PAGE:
Better together

The cofounder of website Refunite tells Philanthropy Age how technology is helping rejoin families divided by the chaos of conflict

Worldwide, nearly 60 million displaced people have lost their homes and their communities, but some have lost more: their families. As the number who find themselves alone in the world continues to grow, one nonprofit is using technology to reunite refugees split up by the chaos of conflict. Christopher Mikkelsen, cofounder of Refunite, ‘the world’s largest platform of displaced people’ with more than 400,000 users, talks exclusively about the aid industry cabal, the promise of big data, and how GCC philanthropists could be a catalyst for change.

Why did you set up Refugees United (Refunite)?

My brother David and I founded Refunite after meeting Mansour, a young Afghan refugee. His family had fled to Pakistan from where a human trafficker promised to ship all seven of them to Scandinavia. The trafficker ended up disbursing the entire family. Mansour was 12-years-old. We met him in Denmark in 2005 at the age of 17, after he’d travelled through Russia and eastern Europe. We thought ‘How hard can it be to find your family?’ We filled out a paper form, which was sent to Geneva then to Peshawar, Pakistan, where it was checked against physical archives. We discovered humanitarian organisations within the same country didn’t share data. We never heard back. We ended up physically reuniting Mansour and one of his brothers in Russia through pure serendipity. Seeing them together, to have an emotional anchor again, changed everything.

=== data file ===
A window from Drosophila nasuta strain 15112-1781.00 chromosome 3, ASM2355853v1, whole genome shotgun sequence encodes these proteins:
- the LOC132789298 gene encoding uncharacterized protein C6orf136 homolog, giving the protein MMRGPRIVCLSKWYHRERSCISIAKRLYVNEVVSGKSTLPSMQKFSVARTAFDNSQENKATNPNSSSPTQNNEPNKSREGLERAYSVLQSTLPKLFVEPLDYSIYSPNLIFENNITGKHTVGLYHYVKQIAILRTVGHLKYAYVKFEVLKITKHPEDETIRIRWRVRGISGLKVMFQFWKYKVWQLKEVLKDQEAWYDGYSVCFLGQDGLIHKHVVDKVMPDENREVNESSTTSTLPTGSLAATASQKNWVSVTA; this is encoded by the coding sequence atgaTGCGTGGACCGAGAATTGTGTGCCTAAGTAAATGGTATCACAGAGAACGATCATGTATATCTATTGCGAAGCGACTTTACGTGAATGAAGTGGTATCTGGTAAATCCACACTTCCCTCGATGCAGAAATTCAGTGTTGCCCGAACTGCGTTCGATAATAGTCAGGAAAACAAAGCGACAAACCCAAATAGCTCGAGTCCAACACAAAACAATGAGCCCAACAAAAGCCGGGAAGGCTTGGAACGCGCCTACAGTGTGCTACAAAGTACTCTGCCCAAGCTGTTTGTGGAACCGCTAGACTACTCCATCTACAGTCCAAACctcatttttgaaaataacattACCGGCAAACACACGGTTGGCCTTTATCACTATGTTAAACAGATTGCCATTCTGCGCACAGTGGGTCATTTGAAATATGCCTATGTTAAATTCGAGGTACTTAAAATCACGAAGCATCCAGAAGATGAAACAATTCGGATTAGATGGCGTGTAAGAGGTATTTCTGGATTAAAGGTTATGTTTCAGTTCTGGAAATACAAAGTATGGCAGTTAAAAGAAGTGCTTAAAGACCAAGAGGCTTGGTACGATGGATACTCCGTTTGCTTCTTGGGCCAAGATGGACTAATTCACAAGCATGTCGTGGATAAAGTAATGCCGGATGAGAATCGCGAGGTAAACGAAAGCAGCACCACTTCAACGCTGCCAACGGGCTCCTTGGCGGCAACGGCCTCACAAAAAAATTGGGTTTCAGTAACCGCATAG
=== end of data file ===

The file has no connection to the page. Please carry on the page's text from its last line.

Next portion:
Why not design a system to help aid agencies to share data?

We started out with a web platform for humanitarian agencies to exchange data and connect families faster. I spent three years trying to get the big organisations to collaborate around data. But nobody would listen to us – it didn’t feel like an inclusive environment and I didn’t come from the aid world. The framework we were looking at was very tech-focused: we had to make a lot of mistakes and the risk-climate in the aid sector didn’t seem very developed. In 2008 we pivoted and fostered private sector relationships. We’ve been fortunate to work with funders such as the Maersk Foundation, the family behind Lego, the IKEA Foundation and the Omidyar Network. Over the years we’ve raised about $10m.

"We're just starting in the Middle East and North Africa, but obviously the demand is enormous"

How does Refunite work?

Mobile operators are critical to what we do. We have partnerships with Asiacell in Iraq, Avea in Turkey, Zain in Jordan and South Sudan, among others. With the operator we triangulate areas with large numbers of refugees. We run mass text messaging campaigns to every subscriber in that area. The platform is completely free for refugees. Our algorithms use whatever details you’re comfortable sharing – name, clan or sub-clan, village name – and send SMS’ back with a list of people we think you might know or be related to. We don’t disclose physical whereabouts, phone numbers or emails. Refugees get in contact through the platform and, once they establish it is who they’re looking for, they exchange details.